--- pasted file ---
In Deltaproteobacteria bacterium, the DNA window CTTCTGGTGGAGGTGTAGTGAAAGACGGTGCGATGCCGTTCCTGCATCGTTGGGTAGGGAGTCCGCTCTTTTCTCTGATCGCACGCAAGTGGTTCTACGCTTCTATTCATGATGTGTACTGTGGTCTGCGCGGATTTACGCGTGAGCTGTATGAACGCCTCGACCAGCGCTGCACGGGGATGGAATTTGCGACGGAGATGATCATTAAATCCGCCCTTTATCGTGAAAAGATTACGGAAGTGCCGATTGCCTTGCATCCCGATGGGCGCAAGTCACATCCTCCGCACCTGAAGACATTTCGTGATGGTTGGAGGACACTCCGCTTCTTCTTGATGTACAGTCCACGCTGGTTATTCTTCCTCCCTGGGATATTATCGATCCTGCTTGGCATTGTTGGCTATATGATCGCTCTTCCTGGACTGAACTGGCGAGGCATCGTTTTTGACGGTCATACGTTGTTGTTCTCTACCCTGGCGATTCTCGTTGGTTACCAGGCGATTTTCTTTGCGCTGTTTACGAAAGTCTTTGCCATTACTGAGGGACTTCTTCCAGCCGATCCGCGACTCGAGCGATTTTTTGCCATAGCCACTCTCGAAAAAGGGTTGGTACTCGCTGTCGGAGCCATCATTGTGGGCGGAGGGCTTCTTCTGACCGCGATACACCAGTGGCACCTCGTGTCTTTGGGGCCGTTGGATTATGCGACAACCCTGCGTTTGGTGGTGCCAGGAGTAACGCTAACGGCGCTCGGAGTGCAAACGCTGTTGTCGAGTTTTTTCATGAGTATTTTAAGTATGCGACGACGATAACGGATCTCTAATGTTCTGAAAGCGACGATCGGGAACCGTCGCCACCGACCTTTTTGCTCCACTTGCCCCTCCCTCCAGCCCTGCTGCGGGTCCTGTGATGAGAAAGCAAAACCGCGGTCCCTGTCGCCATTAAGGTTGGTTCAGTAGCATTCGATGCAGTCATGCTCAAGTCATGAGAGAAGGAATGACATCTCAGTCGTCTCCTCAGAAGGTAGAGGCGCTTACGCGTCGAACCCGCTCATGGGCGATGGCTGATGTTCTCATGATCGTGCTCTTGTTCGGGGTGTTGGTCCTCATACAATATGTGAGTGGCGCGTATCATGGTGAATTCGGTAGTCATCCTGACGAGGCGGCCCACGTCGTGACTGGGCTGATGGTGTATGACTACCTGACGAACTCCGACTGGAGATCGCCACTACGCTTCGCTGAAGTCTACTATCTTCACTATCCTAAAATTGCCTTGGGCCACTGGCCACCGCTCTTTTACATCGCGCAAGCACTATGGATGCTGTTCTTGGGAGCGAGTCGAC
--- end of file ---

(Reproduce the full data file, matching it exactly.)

In Deltaproteobacteria bacterium, the DNA window CTTCTGGTGGAGGTGTAGTGAAAGACGGTGCGATGCCGTTCCTGCATCGTTGGGTAGGGAGTCCGCTCTTTTCTCTGATCGCACGCAAGTGGTTCTACGCTTCTATTCATGATGTGTACTGTGGTCTGCGCGGATTTACGCGTGAGCTGTATGAACGCCTCGACCAGCGCTGCACGGGGATGGAATTTGCGACGGAGATGATCATTAAATCCGCCCTTTATCGTGAAAAGATTACGGAAGTGCCGATTGCCTTGCATCCCGATGGGCGCAAGTCACATCCTCCGCACCTGAAGACATTTCGTGATGGTTGGAGGACACTCCGCTTCTTCTTGATGTACAGTCCACGCTGGTTATTCTTCCTCCCTGGGATATTATCGATCCTGCTTGGCATTGTTGGCTATATGATCGCTCTTCCTGGACTGAACTGGCGAGGCATCGTTTTTGACGGTCATACGTTGTTGTTCTCTACCCTGGCGATTCTCGTTGGTTACCAGGCGATTTTCTTTGCGCTGTTTACGAAAGTCTTTGCCATTACTGAGGGACTTCTTCCAGCCGATCCGCGACTCGAGCGATTTTTTGCCATAGCCACTCTCGAAAAAGGGTTGGTACTCGCTGTCGGAGCCATCATTGTGGGCGGAGGGCTTCTTCTGACCGCGATACACCAGTGGCACCTCGTGTCTTTGGGGCCGTTGGATTATGCGACAACCCTGCGTTTGGTGGTGCCAGGAGTAACGCTAACGGCGCTCGGAGTGCAAACGCTGTTGTCGAGTTTTTTCATGAGTATTTTAAGTATGCGACGACGATAACGGATCTCTAATGTTCTGAAAGCGACGATCGGGAACCGTCGCCACCGACCTTTTTGCTCCACTTGCCCCTCCCTCCAGCCCTGCTGCGGGTCCTGTGATGAGAAAGCAAAACCGCGGTCCCTGTCGCCATTAAGGTTGGTTCAGTAGCATTCGATGCAGTCATGCTCAAGTCATGAGAGAAGGAATGACATCTCAGTCGTCTCCTCAGAAGGTAGAGGCGCTTACGCGTCGAACCCGCTCATGGGCGATGGCTGATGTTCTCATGATCGTGCTCTTGTTCGGGGTGTTGGTCCTCATACAATATGTGAGTGGCGCGTATCATGGTGAATTCGGTAGTCATCCTGACGAGGCGGCCCACGTCGTGACTGGGCTGATGGTGTATGACTACCTGACGAACTCCGACTGGAGATCGCCACTACGCTTCGCTGAAGTCTACTATCTTCACTATCCTAAAATTGCCTTGGGCCACTGGCCACCGCTCTTTTACATCGCGCAAGCACTATGGATGCTGTTCTTGGGAGCGAGTCGAC